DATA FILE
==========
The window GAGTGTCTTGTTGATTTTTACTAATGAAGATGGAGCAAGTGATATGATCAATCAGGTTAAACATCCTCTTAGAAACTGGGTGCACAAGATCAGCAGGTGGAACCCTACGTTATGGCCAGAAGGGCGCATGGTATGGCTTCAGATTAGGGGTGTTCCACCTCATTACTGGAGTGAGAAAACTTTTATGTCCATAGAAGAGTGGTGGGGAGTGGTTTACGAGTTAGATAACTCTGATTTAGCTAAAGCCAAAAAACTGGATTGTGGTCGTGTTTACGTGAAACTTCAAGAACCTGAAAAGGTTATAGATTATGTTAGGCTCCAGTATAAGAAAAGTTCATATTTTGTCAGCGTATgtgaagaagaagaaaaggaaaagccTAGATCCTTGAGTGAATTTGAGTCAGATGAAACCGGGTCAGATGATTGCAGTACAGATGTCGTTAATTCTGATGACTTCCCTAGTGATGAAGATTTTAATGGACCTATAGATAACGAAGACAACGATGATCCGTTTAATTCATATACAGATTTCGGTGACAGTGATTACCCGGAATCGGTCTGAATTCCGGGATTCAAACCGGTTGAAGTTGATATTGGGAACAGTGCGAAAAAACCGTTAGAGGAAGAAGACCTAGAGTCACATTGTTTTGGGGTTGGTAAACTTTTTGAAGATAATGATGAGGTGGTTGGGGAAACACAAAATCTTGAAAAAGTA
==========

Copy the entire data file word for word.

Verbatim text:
The window GAGTGTCTTGTTGATTTTTACTAATGAAGATGGAGCAAGTGATATGATCAATCAGGTTAAACATCCTCTTAGAAACTGGGTGCACAAGATCAGCAGGTGGAACCCTACGTTATGGCCAGAAGGGCGCATGGTATGGCTTCAGATTAGGGGTGTTCCACCTCATTACTGGAGTGAGAAAACTTTTATGTCCATAGAAGAGTGGTGGGGAGTGGTTTACGAGTTAGATAACTCTGATTTAGCTAAAGCCAAAAAACTGGATTGTGGTCGTGTTTACGTGAAACTTCAAGAACCTGAAAAGGTTATAGATTATGTTAGGCTCCAGTATAAGAAAAGTTCATATTTTGTCAGCGTATgtgaagaagaagaaaaggaaaagccTAGATCCTTGAGTGAATTTGAGTCAGATGAAACCGGGTCAGATGATTGCAGTACAGATGTCGTTAATTCTGATGACTTCCCTAGTGATGAAGATTTTAATGGACCTATAGATAACGAAGACAACGATGATCCGTTTAATTCATATACAGATTTCGGTGACAGTGATTACCCGGAATCGGTCTGAATTCCGGGATTCAAACCGGTTGAAGTTGATATTGGGAACAGTGCGAAAAAACCGTTAGAGGAAGAAGACCTAGAGTCACATTGTTTTGGGGTTGGTAAACTTTTTGAAGATAATGATGAGGTGGTTGGGGAAACACAAAATCTTGAAAAAGTA